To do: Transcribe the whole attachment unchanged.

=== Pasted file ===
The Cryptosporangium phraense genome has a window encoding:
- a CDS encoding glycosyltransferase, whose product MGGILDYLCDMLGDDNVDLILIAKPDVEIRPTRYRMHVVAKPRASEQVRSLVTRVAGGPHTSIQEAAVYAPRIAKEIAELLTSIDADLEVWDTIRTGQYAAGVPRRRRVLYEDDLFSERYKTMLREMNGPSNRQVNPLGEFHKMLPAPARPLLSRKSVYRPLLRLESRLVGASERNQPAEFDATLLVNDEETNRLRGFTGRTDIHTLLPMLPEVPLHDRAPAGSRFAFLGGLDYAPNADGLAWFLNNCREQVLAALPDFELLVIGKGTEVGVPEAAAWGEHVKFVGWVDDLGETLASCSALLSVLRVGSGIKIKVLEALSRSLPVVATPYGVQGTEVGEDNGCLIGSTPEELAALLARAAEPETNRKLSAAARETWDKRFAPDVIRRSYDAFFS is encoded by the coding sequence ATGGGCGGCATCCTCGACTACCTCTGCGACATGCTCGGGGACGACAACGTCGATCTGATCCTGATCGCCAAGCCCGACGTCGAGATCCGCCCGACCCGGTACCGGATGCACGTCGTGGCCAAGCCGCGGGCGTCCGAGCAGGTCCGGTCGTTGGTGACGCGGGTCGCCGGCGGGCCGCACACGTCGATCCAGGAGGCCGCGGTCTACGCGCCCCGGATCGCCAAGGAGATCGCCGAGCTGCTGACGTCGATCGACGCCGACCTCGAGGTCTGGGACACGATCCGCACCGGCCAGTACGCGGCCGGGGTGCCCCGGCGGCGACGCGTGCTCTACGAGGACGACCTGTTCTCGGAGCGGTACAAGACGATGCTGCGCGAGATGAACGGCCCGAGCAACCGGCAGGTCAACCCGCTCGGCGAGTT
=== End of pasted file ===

The Cryptosporangium phraense genome has a window encoding:
- a CDS encoding glycosyltransferase, whose product MGGILDYLCDMLGDDNVDLILIAKPDVEIRPTRYRMHVVAKPRASEQVRSLVTRVAGGPHTSIQEAAVYAPRIAKEIAELLTSIDADLEVWDTIRTGQYAAGVPRRRRVLYEDDLFSERYKTMLREMNGPSNRQVNPLGEFHKMLPAPARPLLSRKSVYRPLLRLESRLVGASERNQPAEFDATLLVNDEETNRLRGFTGRTDIHTLLPMLPEVPLHDRAPAGSRFAFLGGLDYAPNADGLAWFLNNCREQVLAALPDFELLVIGKGTEVGVPEAAAWGEHVKFVGWVDDLGETLASCSALLSVLRVGSGIKIKVLEALSRSLPVVATPYGVQGTEVGEDNGCLIGSTPEELAALLARAAEPETNRKLSAAARETWDKRFAPDVIRRSYDAFFS is encoded by the coding sequence ATGGGCGGCATCCTCGACTACCTCTGCGACATGCTCGGGGACGACAACGTCGATCTGATCCTGATCGCCAAGCCCGACGTCGAGATCCGCCCGACCCGGTACCGGATGCACGTCGTGGCCAAGCCGCGGGCGTCCGAGCAGGTCCGGTCGTTGGTGACGCGGGTCGCCGGCGGGCCGCACACGTCGATCCAGGAGGCCGCGGTCTACGCGCCCCGGATCGCCAAGGAGATCGCCGAGCTGCTGACGTCGATCGACGCCGACCTCGAGGTCTGGGACACGATCCGCACCGGCCAGTACGCGGCCGGGGTGCCCCGGCGGCGACGCGTGCTCTACGAGGACGACCTGTTCTCGGAGCGGTACAAGACGATGCTGCGCGAGATGAACGGCCCGAGCAACCGGCAGGTCAACCCGCTCGGCGAGTT